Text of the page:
On randos

In the distant pre-pandemic past, I used to take public transit. Public transit is a fascinating place where you meet people from many different walks of life. Just kidding, nobody talks to each other. This possibly varies from culture to culture, but in my experience people mostly want to mind their own business on public transit.

When strangers do talk to me, that’s alright with me, but my expectations start super low. The most common kind of comment I get, is basically homophobia. Another kind of comment is people saying that my husband and I are a cute couple–innocent enough but vaguely objectifying. Then there are the comments that I just don’t understand. I have auditory processing issues, and it can take a while to acclimate myself to someone’s voice before understanding them. But it’s hard to explain that to a stranger, and it’s not like I wanted to talk to them in the first place.

There’s a similar interaction that happens online: getting comments from randos. By “rando” I’m referring to people that for whatever reason, come across my internet writing–often via internet search. Typically they only read one article, months or years after its publication, and probably not even the whole thing. Comments from randos can be better than comments from strangers on a bus, but they usually are not. Randos systematically produce the worst comments I get.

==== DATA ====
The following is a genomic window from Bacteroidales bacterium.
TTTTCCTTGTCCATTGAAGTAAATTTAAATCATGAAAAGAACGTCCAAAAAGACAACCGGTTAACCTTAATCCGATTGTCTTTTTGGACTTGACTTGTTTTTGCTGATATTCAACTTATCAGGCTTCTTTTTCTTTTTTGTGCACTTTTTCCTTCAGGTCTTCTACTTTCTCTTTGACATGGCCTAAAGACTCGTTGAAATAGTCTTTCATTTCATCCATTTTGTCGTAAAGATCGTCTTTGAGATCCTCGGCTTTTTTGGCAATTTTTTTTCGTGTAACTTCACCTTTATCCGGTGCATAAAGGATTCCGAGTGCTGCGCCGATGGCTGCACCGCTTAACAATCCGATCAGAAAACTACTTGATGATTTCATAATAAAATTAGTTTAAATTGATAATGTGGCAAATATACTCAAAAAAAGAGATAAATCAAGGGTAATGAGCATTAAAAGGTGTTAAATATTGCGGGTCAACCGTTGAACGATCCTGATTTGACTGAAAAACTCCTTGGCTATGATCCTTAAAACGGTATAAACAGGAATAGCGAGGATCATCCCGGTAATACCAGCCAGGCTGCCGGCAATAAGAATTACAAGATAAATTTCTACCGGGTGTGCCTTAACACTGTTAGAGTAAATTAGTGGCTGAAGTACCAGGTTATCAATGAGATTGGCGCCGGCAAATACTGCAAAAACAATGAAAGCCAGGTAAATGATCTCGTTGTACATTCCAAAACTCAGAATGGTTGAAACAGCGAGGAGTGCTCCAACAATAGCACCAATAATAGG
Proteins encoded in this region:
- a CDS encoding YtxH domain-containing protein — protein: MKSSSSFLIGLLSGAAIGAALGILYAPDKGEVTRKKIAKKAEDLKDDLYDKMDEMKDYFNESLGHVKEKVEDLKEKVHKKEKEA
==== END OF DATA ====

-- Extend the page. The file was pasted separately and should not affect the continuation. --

Basically every blogger has the same experience, so I’m just explaining this for the benefit of people who don’t blog or haven’t blogged enough to attract randos.

What makes comments from randos bad? Just like strangers on the bus, there are a lot of comments that are basically just homophobia, transphobia, racism, misogyny, or random hate. I delete most of these comments without ceremony, so you never see them.

Then there are a lot of unintelligible comments. I have some sympathy, because I think writing a good internet comment is harder than it looks. However, all the sympathy in the world will not help an unintelligible comment.